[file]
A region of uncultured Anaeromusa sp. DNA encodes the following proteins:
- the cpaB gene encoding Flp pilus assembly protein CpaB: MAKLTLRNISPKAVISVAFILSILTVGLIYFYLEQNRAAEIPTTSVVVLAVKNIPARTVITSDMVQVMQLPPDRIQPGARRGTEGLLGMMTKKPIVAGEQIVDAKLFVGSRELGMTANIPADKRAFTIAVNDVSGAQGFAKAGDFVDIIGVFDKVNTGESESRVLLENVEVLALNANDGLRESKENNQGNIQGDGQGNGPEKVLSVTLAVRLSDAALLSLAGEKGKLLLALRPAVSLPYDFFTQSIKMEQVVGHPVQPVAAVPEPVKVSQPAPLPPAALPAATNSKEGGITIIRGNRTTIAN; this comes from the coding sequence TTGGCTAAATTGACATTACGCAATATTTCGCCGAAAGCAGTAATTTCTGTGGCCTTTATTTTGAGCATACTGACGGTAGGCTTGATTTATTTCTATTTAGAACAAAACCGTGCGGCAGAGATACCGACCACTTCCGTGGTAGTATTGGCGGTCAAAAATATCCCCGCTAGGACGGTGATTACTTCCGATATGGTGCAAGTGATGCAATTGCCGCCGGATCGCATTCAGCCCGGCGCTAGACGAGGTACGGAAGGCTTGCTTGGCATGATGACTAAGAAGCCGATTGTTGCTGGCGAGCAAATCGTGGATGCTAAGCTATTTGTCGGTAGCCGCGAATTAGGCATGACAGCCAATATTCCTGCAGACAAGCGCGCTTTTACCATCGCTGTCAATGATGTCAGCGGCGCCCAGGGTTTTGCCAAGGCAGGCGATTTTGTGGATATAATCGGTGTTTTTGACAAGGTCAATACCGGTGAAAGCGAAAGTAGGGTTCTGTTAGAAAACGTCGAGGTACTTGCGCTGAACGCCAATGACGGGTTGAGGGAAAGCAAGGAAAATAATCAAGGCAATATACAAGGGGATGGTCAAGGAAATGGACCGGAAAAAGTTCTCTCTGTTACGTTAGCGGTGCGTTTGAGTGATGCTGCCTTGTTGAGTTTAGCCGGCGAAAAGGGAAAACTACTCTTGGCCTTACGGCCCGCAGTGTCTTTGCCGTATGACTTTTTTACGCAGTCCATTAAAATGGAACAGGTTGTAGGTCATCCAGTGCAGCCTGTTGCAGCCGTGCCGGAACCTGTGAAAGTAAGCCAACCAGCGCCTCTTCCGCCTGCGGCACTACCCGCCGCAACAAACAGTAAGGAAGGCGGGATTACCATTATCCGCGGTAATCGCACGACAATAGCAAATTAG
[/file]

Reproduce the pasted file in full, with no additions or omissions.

A region of uncultured Anaeromusa sp. DNA encodes the following proteins:
- the cpaB gene encoding Flp pilus assembly protein CpaB: MAKLTLRNISPKAVISVAFILSILTVGLIYFYLEQNRAAEIPTTSVVVLAVKNIPARTVITSDMVQVMQLPPDRIQPGARRGTEGLLGMMTKKPIVAGEQIVDAKLFVGSRELGMTANIPADKRAFTIAVNDVSGAQGFAKAGDFVDIIGVFDKVNTGESESRVLLENVEVLALNANDGLRESKENNQGNIQGDGQGNGPEKVLSVTLAVRLSDAALLSLAGEKGKLLLALRPAVSLPYDFFTQSIKMEQVVGHPVQPVAAVPEPVKVSQPAPLPPAALPAATNSKEGGITIIRGNRTTIAN; this comes from the coding sequence TTGGCTAAATTGACATTACGCAATATTTCGCCGAAAGCAGTAATTTCTGTGGCCTTTATTTTGAGCATACTGACGGTAGGCTTGATTTATTTCTATTTAGAACAAAACCGTGCGGCAGAGATACCGACCACTTCCGTGGTAGTATTGGCGGTCAAAAATATCCCCGCTAGGACGGTGATTACTTCCGATATGGTGCAAGTGATGCAATTGCCGCCGGATCGCATTCAGCCCGGCGCTAGACGAGGTACGGAAGGCTTGCTTGGCATGATGACTAAGAAGCCGATTGTTGCTGGCGAGCAAATCGTGGATGCTAAGCTATTTGTCGGTAGCCGCGAATTAGGCATGACAGCCAATATTCCTGCAGACAAGCGCGCTTTTACCATCGCTGTCAATGATGTCAGCGGCGCCCAGGGTTTTGCCAAGGCAGGCGATTTTGTGGATATAATCGGTGTTTTTGACAAGGTCAATACCGGTGAAAGCGAAAGTAGGGTTCTGTTAGAAAACGTCGAGGTACTTGCGCTGAACGCCAATGACGGGTTGAGGGAAAGCAAGGAAAATAATCAAGGCAATATACAAGGGGATGGTCAAGGAAATGGACCGGAAAAAGTTCTCTCTGTTACGTTAGCGGTGCGTTTGAGTGATGCTGCCTTGTTGAGTTTAGCCGGCGAAAAGGGAAAACTACTCTTGGCCTTACGGCCCGCAGTGTCTTTGCCGTATGACTTTTTTACGCAGTCCATTAAAATGGAACAGGTTGTAGGTCATCCAGTGCAGCCTGTTGCAGCCGTGCCGGAACCTGTGAAAGTAAGCCAACCAGCGCCTCTTCCGCCTGCGGCACTACCCGCCGCAACAAACAGTAAGGAAGGCGGGATTACCATTATCCGCGGTAATCGCACGACAATAGCAAATTAG